The waffle section closest to the brake lever is just the right size and offers a good compromise of having just enough squish without being vague feeling – as a full waffle grip can sometimes feel. The padded top section was firm and comfortable, and for me felt like it made a difference to the amount of arm pump I was getting. They also have a ribbed section on the underside which is said to offer more control on steeper descents. This isn't something I noticed particularly, but it could be beneficial on super-wet rides.

Installation was as straightforward as you'd expect for a grip with a single clamp bolt, although make sure you use a good quality Allen key to ensure you don't round the bolt head. There is also a small L and R on the end of each grip to ensure you have them set up correctly.

Orange ODI Reflex grip on bike handlebars

The sections are angled to improve rider comfort (Image credit: Neal Hunt)


I was very impressed with the ODI Reflex grips. They worked for me and improved the comfort of my trail bike, and they also have lived up to the claims of longevity, which is a tricky balance to get right. They are on the expensive side for a grip, but they are a quality item and offer genuine performance benefits for a fraction of the cost of other components. The fact they come in a wide range of colors and the brand's use of recycled packaging materials only add to their appeal.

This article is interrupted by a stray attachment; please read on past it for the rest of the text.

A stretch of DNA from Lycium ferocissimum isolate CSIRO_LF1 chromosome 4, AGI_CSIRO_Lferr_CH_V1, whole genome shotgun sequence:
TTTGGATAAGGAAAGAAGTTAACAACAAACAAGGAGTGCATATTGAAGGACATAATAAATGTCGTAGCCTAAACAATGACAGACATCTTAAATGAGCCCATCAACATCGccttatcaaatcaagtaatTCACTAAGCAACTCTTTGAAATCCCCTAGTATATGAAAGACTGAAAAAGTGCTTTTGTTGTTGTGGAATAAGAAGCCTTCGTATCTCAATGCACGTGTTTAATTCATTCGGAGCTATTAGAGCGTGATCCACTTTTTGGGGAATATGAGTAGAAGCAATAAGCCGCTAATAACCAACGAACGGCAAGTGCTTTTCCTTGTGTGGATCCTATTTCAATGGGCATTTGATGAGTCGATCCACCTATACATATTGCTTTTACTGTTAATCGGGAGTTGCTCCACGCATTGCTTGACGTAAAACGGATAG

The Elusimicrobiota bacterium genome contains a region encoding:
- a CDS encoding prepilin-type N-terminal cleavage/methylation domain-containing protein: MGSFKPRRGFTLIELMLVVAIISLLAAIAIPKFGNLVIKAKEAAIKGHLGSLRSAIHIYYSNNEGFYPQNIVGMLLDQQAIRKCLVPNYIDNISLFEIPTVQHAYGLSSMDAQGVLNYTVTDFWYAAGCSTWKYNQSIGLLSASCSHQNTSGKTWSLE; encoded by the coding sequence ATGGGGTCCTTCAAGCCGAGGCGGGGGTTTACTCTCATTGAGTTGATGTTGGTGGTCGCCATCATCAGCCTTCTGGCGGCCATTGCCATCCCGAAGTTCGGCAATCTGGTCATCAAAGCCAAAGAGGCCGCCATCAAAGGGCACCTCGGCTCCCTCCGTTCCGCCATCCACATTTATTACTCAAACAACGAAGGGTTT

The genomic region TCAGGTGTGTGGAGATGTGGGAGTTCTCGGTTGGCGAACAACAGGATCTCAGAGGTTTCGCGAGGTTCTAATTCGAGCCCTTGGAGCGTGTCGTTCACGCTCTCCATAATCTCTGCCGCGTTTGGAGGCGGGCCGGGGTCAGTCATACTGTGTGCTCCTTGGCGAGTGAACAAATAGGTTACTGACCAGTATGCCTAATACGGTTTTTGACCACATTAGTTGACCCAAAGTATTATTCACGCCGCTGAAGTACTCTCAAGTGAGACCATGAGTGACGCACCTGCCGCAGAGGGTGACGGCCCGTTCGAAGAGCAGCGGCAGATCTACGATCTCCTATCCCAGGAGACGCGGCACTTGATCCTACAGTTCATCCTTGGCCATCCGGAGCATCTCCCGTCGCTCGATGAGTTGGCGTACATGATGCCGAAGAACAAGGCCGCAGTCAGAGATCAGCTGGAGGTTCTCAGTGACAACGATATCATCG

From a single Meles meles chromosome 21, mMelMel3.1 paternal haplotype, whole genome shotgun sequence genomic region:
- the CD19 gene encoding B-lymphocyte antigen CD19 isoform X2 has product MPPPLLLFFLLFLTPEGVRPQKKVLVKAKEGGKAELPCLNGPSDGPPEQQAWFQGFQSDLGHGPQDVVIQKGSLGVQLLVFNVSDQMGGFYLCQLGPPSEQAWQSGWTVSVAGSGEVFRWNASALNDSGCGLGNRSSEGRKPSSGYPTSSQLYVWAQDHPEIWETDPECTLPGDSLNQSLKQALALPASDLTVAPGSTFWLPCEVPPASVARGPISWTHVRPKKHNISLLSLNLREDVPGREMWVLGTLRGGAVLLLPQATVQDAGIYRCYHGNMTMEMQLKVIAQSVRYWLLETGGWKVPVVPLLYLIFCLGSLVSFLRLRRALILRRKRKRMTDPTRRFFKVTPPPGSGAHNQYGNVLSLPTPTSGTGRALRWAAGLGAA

Tech specs: ODI Reflex grip

  • Price: $30.95 / £27.99 / €32.95
  • Diameter: Standard 33.5mm and XL 34.5mm 
  • Length: 135mm
  • Weight: 109 grams
  • Colors: Black, Medium Blue, Gray, Army Green, Orange, Purple, Pink, Tan, and Red
  • Details: Medical grade rubber, alloy clamps
Neal Hunt
Freelance Writer

Neal has been riding bikes of all persuasions for over 20 years and has had a go at racing most of them to a pretty average level across the board. From town center criteriums to the Megavalanche and pretty much everything in between. Neal has worked in the bicycle industry his entire working life, from starting out as a Saturday lad at the local bike shop to working for global brands in a variety of roles; he has built an in-depth knowledge and love of all things tech. Based in Sheffield, UK, he can be found riding the incredible local trails on a wide variety of bikes whenever he can